It seems that the Indian autumn has gone the way of the economy-dull, dingy and drizzling at the Castle this morn.
The study is filling up with objects in need of a re-boot, the garden is still in need of a medium, fettling and his Maj is sitting by the rear exit with the hump.
Apparently son of a B...aronet and reptilian alien in disguise George Osborne has come up with a Plan A and a bit-he wants to bypass Britain's foot-dragging banks by injecting tens of billions of pounds into struggling small firms in an attempt to head off a "double-dip recession".
I think I have got this-we “gave” the banks tens/hundreds of billions to bail them out so that they could lend money to businesses to help dig us out of the hole that the banks created.
And now “we”; not the “treasury” are going to lend businesses tens of billions to help dig us out of a possible double dip recession.
Spot the flaw in logic......
The NHS will introduce mandatory language tests for doctors moving to Britain after training elsewhere in the European Union.
The decision follows a series of cases in which patients have died or suffered poor care as a result of doctors speaking sub-standard English. The issue was brought to national attention three years ago when Dr Daniel Ubani, a German-trained GP on his first out-of-hours shift in Britain, killed David Gray, 70, by giving him 10 times the normal dose of diamorphine.
In his speech to the Conservative Party conference, Andrew Lansley will say that the Medical Act will be amended so that doctors must speak good English to practise in Britain.
There are more than 88,000 foreign-trained doctors registered to work in Britain, including 22,758 from Europe. They account for almost a third of the total.
Part “B” of the plan to empty hospitals?
A Longview, Wash., man accused of digging up the skull of a hog-like animal that predated humans by 20 million years has been banned from national park lands for a year.
The Oregonian reports (http://bit.ly/oWBYtN) that 48-year-old David Wixon also must pay $4,500 in restitution for the misdemeanour crime of depredation of government property.
The fossil was from an Oreodont, one of a number of stout, hooved, plant-eating animals now extinct.
Court records say an off-duty interpretive ranger saw Wixon using a rock hammer at a site at the John Day Fossil Beds National Monument in May 2007, leading to an investigation by federal agents. Authorities say they searched his house, and he returned the skull.
Prosecutors say the penalties were imposed Friday.
Lucky it wasn’t a new one.......
The McCarthy family of Pleasanton, California, have an unusual explanation for how their 2002 Toyota Prius got totalled over the northern summer.
In short, a bear took the vehicle for a spin from the driveway of their west Lake Tahoe cabin, the Contra Costa Times said.
It seems the bear got into the car easily enough, but once inside became stuck, and got mad about it - ripping seats open, biting a chunk out of the steering wheel and damaged the gear box, which shifted the car into neutral.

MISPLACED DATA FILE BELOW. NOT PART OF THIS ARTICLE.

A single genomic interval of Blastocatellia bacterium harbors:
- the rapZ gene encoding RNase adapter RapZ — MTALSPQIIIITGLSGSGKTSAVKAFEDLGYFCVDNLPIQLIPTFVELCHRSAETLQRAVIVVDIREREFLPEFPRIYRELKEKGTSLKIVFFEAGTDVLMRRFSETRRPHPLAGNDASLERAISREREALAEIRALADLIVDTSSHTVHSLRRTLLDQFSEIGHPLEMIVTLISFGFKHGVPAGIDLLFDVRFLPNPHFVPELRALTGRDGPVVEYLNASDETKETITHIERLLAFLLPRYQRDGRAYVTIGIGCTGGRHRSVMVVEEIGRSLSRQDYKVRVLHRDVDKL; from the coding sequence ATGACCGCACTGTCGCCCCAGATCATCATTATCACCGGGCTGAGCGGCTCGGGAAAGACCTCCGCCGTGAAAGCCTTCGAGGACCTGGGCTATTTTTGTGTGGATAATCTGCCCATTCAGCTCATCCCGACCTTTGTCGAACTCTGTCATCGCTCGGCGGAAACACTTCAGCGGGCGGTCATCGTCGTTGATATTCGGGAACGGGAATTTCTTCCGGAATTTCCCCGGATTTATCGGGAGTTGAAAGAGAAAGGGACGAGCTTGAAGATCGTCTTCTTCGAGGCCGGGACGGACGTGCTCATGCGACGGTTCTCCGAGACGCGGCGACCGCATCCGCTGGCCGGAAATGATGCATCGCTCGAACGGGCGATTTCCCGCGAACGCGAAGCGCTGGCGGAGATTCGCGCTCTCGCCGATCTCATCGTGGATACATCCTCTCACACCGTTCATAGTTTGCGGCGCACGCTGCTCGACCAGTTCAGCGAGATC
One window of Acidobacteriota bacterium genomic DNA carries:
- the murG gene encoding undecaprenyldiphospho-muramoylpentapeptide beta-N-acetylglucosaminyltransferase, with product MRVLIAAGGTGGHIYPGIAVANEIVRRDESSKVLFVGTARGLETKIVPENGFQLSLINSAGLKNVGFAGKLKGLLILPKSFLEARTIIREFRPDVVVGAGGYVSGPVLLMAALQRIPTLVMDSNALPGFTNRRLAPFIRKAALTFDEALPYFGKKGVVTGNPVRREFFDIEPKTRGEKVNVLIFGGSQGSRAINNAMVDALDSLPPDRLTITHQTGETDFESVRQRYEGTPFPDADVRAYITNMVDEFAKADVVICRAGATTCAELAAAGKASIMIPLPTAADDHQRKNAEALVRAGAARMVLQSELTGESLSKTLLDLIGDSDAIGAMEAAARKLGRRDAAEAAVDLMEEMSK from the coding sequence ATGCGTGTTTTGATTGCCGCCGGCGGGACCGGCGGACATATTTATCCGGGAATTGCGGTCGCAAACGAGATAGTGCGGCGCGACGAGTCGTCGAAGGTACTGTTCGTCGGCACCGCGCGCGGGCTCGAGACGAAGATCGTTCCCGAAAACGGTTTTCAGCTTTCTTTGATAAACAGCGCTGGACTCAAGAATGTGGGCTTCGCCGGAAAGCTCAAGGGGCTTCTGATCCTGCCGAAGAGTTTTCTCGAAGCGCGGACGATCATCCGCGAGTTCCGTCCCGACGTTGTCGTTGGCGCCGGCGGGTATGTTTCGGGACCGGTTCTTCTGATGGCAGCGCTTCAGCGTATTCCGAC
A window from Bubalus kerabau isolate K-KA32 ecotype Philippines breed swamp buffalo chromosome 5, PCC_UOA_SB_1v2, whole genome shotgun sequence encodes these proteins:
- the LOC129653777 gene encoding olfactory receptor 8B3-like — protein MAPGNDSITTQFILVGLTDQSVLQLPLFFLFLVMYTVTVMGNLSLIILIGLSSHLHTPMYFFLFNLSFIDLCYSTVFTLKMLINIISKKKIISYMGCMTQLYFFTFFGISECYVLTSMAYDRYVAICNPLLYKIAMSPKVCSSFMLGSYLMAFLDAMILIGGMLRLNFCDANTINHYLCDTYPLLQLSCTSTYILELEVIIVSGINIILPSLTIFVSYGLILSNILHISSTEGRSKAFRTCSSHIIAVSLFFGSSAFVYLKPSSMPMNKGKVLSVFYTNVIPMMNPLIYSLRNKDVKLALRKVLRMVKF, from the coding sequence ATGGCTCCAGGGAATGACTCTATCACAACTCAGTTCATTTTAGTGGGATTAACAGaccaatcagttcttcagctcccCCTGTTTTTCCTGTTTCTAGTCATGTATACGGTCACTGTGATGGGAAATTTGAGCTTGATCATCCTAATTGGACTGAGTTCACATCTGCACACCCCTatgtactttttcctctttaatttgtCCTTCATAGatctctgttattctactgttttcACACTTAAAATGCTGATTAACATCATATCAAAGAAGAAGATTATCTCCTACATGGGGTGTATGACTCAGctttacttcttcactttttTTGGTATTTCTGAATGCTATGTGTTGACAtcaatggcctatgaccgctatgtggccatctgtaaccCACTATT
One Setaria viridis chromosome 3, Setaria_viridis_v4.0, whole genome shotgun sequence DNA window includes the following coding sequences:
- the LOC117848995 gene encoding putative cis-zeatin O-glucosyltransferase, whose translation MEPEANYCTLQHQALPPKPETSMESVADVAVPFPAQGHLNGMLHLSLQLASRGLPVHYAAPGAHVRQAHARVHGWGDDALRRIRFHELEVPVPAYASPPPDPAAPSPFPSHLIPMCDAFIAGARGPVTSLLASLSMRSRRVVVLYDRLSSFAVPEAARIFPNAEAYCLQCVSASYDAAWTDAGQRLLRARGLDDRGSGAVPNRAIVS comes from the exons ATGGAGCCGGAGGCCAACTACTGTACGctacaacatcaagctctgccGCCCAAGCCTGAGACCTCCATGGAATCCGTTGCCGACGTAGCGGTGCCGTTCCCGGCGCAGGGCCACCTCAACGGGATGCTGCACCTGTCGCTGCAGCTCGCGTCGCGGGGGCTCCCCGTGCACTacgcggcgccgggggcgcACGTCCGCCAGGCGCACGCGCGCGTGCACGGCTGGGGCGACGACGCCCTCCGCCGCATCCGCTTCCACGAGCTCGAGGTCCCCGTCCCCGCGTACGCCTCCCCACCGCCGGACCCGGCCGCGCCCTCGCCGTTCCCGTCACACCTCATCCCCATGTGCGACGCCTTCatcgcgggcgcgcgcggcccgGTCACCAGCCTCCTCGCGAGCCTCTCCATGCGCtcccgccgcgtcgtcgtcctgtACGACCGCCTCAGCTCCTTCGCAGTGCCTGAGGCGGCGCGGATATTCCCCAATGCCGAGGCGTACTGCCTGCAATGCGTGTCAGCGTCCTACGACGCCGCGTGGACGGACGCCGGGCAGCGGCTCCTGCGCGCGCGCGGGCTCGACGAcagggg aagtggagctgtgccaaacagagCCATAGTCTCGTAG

Awakened by noise from the 3.30am raid, the family watched from the safety of the cabin as the Prius slowly started rolling out of the slightly sloped driveway. Picking up speed, it rolled across the street, hopped a small rock wall and finally came to stop on the porch steps of a neighbour's house.
Brian McCarthy, 61, said he did not know why the bear, which escaped back into the woods, would want to get in the car in the first place.
It probably wanted somewhere clean to have a crap because the woods are full of Bear shit....
A county council has been criticised for spending £40,000 on 68 giant granite balls to protect its new headquarters from ram-raiders and terrorists.
Tory-run Staffordshire County Council has positioned stone bollards costing £587 each outside its £38 million Staffordshire Place offices.
They have been described by the council as part of "an essential security package" - yet regular upright bollards are on sale for less than half the cost of the balls.
But Councillor Tom Harris, whose Forebridge ward takes in Stafford town centre, said: "I would have expected a cheaper option than the spherical bollards.
"The council says it will make savings from the move but they are spending nearly £40 million to save £10 million.
Councillor Mark Winnington, cabinet member for environment and assets, said: "The stone bollards surrounding Staffordshire Place are part of an essential security package designed to protect the building and its occupants from threats, including ram raids.
"Some of the options we were given were more expensive than the one we decided on while others were less expensive.
"Our main priority was to provide value for money for taxpayers. We wanted to provide sturdy protection while also ensuring that the area surrounding the building was aesthetically pleasing.
Load of old Spherical Bollards....
And today’s thought: Books have knowledge, knowledge is power, power corrupts, corruption is a crime, and crime doesn’t pay; so if you keep reading, you’ll go to prison.